Pioneer Institute applauds a new rule announced by the U.S. Centers for Medicare & Medicaid Services (CMS) that prohibits state governments from automatically deducting union dues from Medicaid payments intended for those caring for loved ones or relatives.
Prior to this action, 13 states (including Massachusetts) classified individuals who take care of relatives and/or loved ones as public employees. A 2014 rule gave unions the ability to collect dues from Medicaid payments made to these caregivers, supposedly to provide benefits including health insurance and skills training.
In an August 2018 comment jointly submitted with other think tanks, Pioneer wrote that allowing diversion of Medicaid funds to third parties, like unions, presents risk of abuse and may result in Medicaid funds being used “for purposes not sanctioned by the Social Security Act.”
Since 2006, collective bargaining agreements in Massachusetts have authorized and subsequently required payment of dues or agency fees for all personal care attendants (PCAs) employed by Medicaid beneficiaries. Eliminating this rule allows individuals to opt into union membership and dues-paying, and disallows automatic deduction of dues on behalf of those caring for relatives or loved ones.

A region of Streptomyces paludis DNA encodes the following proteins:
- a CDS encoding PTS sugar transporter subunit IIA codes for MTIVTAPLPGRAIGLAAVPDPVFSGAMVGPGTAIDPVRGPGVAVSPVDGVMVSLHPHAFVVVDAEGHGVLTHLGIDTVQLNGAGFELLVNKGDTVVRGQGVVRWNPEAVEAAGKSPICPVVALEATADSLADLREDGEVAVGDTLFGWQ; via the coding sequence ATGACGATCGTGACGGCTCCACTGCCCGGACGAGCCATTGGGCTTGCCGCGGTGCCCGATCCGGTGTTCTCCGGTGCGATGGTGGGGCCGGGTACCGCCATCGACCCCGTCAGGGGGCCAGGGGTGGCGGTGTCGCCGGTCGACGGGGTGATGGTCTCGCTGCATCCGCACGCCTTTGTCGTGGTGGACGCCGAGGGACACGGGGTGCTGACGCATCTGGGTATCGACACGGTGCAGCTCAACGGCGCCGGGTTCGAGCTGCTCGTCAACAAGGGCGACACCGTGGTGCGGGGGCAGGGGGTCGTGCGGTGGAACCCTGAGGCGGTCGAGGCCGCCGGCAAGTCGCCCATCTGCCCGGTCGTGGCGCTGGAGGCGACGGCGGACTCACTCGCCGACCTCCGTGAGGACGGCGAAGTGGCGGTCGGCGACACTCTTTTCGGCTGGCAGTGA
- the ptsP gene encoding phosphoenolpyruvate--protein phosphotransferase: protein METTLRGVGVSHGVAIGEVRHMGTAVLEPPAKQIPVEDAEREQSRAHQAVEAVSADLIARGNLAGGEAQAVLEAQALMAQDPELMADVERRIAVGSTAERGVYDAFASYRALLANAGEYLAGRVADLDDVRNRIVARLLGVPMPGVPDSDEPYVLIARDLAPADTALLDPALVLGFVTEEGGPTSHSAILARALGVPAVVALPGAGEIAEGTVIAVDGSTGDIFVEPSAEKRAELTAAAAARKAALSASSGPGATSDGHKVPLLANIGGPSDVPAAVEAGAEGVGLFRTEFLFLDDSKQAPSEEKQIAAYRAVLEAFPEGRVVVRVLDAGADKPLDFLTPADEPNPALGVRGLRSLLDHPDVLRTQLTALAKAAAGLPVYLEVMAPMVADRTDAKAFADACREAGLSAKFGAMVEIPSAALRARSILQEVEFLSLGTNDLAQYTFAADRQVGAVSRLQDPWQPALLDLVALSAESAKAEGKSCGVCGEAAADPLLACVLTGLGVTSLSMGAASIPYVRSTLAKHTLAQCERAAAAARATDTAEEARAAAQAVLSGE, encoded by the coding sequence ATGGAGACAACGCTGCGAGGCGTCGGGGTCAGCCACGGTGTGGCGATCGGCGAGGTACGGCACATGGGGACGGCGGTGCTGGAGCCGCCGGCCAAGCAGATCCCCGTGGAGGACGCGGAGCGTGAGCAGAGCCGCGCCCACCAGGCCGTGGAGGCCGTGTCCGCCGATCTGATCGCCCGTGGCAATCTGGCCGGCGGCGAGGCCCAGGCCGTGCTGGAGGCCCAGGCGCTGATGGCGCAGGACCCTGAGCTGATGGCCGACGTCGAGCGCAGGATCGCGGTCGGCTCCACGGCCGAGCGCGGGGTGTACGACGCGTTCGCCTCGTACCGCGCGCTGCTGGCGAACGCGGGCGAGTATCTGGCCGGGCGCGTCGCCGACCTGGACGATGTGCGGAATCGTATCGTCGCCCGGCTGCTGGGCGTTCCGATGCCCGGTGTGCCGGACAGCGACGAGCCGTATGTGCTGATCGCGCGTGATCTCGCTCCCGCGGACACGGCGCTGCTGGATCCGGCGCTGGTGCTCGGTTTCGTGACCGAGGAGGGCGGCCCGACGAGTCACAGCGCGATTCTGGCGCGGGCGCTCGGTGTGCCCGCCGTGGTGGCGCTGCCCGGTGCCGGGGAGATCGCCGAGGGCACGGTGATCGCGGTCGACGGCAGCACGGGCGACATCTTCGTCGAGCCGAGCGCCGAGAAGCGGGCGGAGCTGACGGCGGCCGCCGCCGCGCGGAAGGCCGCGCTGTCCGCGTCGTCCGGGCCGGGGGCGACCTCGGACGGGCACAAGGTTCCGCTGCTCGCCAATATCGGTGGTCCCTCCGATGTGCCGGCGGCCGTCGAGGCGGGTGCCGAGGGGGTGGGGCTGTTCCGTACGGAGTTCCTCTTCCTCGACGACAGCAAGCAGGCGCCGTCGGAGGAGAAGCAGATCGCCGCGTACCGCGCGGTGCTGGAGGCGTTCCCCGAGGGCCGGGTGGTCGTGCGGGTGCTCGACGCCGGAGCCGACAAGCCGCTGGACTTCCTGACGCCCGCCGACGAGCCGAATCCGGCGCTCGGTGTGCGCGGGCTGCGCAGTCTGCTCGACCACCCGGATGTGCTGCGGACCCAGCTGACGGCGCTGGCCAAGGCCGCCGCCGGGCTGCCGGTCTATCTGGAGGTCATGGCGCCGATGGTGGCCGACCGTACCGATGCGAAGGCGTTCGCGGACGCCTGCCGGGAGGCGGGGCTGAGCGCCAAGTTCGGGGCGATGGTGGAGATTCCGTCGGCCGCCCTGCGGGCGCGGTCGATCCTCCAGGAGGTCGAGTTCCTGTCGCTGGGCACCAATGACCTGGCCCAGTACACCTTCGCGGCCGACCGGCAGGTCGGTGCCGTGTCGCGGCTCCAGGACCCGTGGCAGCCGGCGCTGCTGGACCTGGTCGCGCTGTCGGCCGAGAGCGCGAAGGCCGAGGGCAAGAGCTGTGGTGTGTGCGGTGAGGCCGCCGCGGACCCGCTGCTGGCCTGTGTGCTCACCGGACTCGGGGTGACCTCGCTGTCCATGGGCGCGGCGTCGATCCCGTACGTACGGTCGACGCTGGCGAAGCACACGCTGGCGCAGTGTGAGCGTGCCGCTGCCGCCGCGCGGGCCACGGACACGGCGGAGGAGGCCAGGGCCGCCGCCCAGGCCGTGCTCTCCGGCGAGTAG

Many organizations involved with this issue, including Pioneer, identified that the 2014 rule allowing “dues skimming” violated the Social Security Act, which says Medicaid payments must be paid directly to caregivers. In addition, given recent U.S. Supreme Court decisions in Harris v. Quinn and Janus v. AFSCME, the 2014 rule creates a First Amendment dilemma, since mandatory payments force people to support political causes favored by unions. Individuals who don’t want to support these causes shouldn’t be forced to join the union, pay dues, or, in this case, have dues “skimmed” from Medicaid payments.
Pioneer believes the new CMS rule is a step toward giving employees the freedom to choose whether to join unions and receive the associated benefits, and ensuring that Medicaid funds of this kind are used to support caregivers and their capacity to aid elderly and disabled members of society.